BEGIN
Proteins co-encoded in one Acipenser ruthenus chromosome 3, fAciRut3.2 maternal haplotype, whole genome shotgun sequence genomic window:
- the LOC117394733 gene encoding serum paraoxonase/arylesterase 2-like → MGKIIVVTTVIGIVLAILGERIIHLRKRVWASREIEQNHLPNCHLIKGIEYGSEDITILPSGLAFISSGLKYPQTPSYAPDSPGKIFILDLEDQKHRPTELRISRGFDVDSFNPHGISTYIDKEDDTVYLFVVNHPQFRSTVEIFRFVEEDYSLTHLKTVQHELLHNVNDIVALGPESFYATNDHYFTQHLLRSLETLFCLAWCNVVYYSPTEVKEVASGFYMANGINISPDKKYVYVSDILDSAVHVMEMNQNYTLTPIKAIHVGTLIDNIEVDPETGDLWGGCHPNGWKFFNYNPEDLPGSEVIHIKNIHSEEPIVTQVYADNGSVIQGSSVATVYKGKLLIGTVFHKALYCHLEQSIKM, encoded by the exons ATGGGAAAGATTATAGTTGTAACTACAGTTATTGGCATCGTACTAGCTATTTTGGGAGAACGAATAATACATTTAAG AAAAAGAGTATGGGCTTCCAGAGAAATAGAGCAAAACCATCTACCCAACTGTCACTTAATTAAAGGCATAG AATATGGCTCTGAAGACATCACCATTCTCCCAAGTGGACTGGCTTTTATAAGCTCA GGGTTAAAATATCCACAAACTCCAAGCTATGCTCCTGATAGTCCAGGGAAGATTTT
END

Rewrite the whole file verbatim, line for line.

Proteins co-encoded in one Acipenser ruthenus chromosome 3, fAciRut3.2 maternal haplotype, whole genome shotgun sequence genomic window:
- the LOC117394733 gene encoding serum paraoxonase/arylesterase 2-like → MGKIIVVTTVIGIVLAILGERIIHLRKRVWASREIEQNHLPNCHLIKGIEYGSEDITILPSGLAFISSGLKYPQTPSYAPDSPGKIFILDLEDQKHRPTELRISRGFDVDSFNPHGISTYIDKEDDTVYLFVVNHPQFRSTVEIFRFVEEDYSLTHLKTVQHELLHNVNDIVALGPESFYATNDHYFTQHLLRSLETLFCLAWCNVVYYSPTEVKEVASGFYMANGINISPDKKYVYVSDILDSAVHVMEMNQNYTLTPIKAIHVGTLIDNIEVDPETGDLWGGCHPNGWKFFNYNPEDLPGSEVIHIKNIHSEEPIVTQVYADNGSVIQGSSVATVYKGKLLIGTVFHKALYCHLEQSIKM, encoded by the exons ATGGGAAAGATTATAGTTGTAACTACAGTTATTGGCATCGTACTAGCTATTTTGGGAGAACGAATAATACATTTAAG AAAAAGAGTATGGGCTTCCAGAGAAATAGAGCAAAACCATCTACCCAACTGTCACTTAATTAAAGGCATAG AATATGGCTCTGAAGACATCACCATTCTCCCAAGTGGACTGGCTTTTATAAGCTCA GGGTTAAAATATCCACAAACTCCAAGCTATGCTCCTGATAGTCCAGGGAAGATTTT